Climate change meets habitat fragmentation: linking landscape and biogeographical scale levels in research and conservation

Climate change meets habitat fragmentation: linking landscape and biogeographical scale levels in... Climate change and habitat fragmentation are considered key pressures on biodiversity. In this paper we explore the potential synergetic effects between these factors. We argue that processes at two levels of spatial scale interact: the metapopulation level and the species range level. Current concepts of spatially dynamic metapopulations and species ranges are consistent, and integration improves our understanding of the interaction of landscape level and geographical range level processes. In landscape zones in which the degree of habitat fragmentation allows persistence, the shifting of ranges is inhibited, but not blocked. In areas where the spatial cohesion of the habitat is below the critical level of metapopulation persistence, the expansion of ranges will be blocked. An increased frequency of large-scale disturbances caused by extreme weather events will cause increasing gaps and an overall contraction of the distribution range, particularly in areas with relatively low levels of spatial cohesion. Taking into account the effects of climate change on metapopulations, habitat distribution and land use changes, future biodiversity research and conservation strategies are facing the challenge to re-orient their focus and scope by integrating spatially and conceptually more dynamic aspects at the landscape level. http://www.deepdyve.com/assets/images/DeepDyve-Logo-lg.png Biological Conservation Elsevier

Climate change meets habitat fragmentation: linking landscape and biogeographical scale levels in research and conservation

Biological Conservation, Volume 117 (3) – May 1, 2004

Loading next page...
 
/lp/elsevier/climate-change-meets-habitat-fragmentation-linking-landscape-and-l3jFBxd8bj
Publisher
Elsevier
Copyright
Copyright © 2003 Elsevier Science Ltd
ISSN
0006-3207
D.O.I.
10.1016/j.biocon.2003.12.008
Publisher site
See Article on Publisher Site

Abstract

Climate change and habitat fragmentation are considered key pressures on biodiversity. In this paper we explore the potential synergetic effects between these factors. We argue that processes at two levels of spatial scale interact: the metapopulation level and the species range level. Current concepts of spatially dynamic metapopulations and species ranges are consistent, and integration improves our understanding of the interaction of landscape level and geographical range level processes. In landscape zones in which the degree of habitat fragmentation allows persistence, the shifting of ranges is inhibited, but not blocked. In areas where the spatial cohesion of the habitat is below the critical level of metapopulation persistence, the expansion of ranges will be blocked. An increased frequency of large-scale disturbances caused by extreme weather events will cause increasing gaps and an overall contraction of the distribution range, particularly in areas with relatively low levels of spatial cohesion. Taking into account the effects of climate change on metapopulations, habitat distribution and land use changes, future biodiversity research and conservation strategies are facing the challenge to re-orient their focus and scope by integrating spatially and conceptually more dynamic aspects at the landscape level.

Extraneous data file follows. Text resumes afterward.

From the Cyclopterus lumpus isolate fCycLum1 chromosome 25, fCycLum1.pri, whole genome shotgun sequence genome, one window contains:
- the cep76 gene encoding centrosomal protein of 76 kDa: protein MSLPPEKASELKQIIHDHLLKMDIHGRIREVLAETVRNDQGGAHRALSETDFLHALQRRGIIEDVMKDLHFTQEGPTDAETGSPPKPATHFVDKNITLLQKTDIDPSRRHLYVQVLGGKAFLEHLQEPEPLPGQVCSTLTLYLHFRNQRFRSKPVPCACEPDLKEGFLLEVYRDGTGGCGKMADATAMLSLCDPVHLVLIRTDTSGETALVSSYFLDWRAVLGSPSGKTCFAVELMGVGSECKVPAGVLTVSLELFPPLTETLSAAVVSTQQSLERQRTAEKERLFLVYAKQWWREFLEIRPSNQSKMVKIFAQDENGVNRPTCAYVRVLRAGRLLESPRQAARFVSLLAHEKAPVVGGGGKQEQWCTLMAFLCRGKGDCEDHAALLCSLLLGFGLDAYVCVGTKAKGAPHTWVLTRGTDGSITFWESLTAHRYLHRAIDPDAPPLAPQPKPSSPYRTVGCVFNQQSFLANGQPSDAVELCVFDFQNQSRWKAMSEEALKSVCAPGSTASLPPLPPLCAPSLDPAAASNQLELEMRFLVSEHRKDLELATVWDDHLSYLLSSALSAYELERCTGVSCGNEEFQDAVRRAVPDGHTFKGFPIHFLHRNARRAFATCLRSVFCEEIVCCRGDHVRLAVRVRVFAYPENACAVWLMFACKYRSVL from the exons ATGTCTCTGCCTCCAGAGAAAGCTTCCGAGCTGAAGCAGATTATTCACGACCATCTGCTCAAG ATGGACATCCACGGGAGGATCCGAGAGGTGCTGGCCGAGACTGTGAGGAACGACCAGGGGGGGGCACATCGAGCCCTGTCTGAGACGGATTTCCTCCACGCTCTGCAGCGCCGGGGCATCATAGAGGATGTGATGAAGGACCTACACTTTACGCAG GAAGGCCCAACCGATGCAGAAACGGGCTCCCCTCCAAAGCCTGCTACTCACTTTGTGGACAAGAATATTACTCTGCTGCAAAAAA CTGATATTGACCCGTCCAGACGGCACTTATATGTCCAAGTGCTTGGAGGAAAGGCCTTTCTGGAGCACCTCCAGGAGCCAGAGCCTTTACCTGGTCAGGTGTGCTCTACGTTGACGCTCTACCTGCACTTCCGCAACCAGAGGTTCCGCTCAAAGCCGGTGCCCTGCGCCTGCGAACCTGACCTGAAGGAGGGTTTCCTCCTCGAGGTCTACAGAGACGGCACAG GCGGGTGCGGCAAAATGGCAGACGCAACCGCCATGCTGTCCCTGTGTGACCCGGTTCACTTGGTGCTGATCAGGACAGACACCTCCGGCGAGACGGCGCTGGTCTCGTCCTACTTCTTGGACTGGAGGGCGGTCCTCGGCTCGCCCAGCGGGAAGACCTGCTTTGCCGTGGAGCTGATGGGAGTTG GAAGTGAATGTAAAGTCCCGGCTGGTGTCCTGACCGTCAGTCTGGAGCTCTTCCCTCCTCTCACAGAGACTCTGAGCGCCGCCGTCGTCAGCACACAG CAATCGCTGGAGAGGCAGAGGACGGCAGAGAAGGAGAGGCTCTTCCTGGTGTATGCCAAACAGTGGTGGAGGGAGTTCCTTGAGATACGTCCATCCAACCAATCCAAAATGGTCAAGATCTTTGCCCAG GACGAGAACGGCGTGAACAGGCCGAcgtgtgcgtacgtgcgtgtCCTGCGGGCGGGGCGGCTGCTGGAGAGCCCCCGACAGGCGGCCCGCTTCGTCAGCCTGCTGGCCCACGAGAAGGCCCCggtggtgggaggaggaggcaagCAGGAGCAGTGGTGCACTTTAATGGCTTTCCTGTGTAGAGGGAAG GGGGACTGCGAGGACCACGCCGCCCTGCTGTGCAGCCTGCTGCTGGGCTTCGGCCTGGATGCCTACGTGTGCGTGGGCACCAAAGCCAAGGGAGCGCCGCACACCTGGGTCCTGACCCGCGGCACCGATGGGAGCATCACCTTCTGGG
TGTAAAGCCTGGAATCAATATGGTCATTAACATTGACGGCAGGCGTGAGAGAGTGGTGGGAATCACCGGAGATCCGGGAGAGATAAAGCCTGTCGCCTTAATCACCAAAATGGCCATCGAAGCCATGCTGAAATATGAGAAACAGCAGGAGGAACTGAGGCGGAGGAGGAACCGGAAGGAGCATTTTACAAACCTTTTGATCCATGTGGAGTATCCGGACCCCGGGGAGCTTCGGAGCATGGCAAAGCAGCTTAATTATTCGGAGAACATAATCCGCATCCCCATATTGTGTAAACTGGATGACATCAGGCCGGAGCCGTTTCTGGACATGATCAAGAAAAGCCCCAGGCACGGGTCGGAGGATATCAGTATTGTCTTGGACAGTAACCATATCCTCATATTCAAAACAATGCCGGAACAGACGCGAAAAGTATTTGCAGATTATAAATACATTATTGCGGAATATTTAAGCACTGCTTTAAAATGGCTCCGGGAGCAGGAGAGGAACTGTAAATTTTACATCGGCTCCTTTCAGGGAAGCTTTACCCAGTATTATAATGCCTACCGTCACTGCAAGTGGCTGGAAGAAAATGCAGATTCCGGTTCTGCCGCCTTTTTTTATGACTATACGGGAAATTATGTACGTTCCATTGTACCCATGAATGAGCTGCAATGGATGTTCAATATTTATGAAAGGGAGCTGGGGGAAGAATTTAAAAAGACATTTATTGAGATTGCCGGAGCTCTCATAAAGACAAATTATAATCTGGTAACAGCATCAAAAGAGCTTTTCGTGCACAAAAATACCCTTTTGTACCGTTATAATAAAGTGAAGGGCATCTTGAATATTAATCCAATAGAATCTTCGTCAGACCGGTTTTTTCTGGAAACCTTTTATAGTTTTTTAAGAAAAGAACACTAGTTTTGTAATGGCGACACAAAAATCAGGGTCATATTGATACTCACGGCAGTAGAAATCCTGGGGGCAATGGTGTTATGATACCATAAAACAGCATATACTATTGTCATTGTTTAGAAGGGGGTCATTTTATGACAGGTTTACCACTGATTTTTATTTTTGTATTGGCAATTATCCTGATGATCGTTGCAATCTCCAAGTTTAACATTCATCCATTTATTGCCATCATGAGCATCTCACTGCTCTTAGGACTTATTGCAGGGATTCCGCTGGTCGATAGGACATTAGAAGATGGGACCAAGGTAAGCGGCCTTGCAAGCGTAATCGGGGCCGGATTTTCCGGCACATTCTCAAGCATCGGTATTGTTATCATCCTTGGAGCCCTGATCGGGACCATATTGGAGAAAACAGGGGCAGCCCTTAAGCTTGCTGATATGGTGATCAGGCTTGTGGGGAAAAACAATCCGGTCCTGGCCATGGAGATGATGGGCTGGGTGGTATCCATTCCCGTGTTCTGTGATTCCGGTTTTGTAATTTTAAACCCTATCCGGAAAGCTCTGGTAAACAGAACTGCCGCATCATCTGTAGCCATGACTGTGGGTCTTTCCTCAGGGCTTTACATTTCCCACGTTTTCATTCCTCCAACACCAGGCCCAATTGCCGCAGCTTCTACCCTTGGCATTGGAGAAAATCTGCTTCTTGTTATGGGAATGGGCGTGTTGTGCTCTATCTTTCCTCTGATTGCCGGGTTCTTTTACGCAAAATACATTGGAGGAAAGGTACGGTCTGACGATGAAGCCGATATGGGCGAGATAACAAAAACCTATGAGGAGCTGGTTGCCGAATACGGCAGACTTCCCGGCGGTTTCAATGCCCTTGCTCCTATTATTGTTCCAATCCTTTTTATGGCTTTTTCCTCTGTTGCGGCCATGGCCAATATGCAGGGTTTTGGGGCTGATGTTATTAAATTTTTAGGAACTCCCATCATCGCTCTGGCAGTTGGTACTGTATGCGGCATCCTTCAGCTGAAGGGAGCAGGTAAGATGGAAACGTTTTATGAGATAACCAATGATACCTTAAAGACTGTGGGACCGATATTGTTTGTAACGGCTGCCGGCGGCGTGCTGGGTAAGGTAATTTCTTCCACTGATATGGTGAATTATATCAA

Journal

Biological ConservationElsevier

Published: May 1, 2004

References

You’re reading a free preview. Subscribe to read the entire article.


DeepDyve is your
personal research library

It’s your single place to instantly
discover and read the research
that matters to you.

Enjoy affordable access to
over 18 million articles from more than
15,000 peer-reviewed journals.

All for just $49/month

Explore the DeepDyve Library

Search

Query the DeepDyve database, plus search all of PubMed and Google Scholar seamlessly

Organize

Save any article or search result from DeepDyve, PubMed, and Google Scholar... all in one place.

Access

Get unlimited, online access to over 18 million full-text articles from more than 15,000 scientific journals.

Your journals are on DeepDyve

Read from thousands of the leading scholarly journals from SpringerNature, Elsevier, Wiley-Blackwell, Oxford University Press and more.

All the latest content is available, no embargo periods.

See the journals in your area

DeepDyve

Freelancer

DeepDyve

Pro

Price

FREE

$49/month
$360/year

Save searches from
Google Scholar,
PubMed

Create folders to
organize your research

Export folders, citations

Read DeepDyve articles

Abstract access only

Unlimited access to over
18 million full-text articles

Print

20 pages / month

PDF Discount

20% off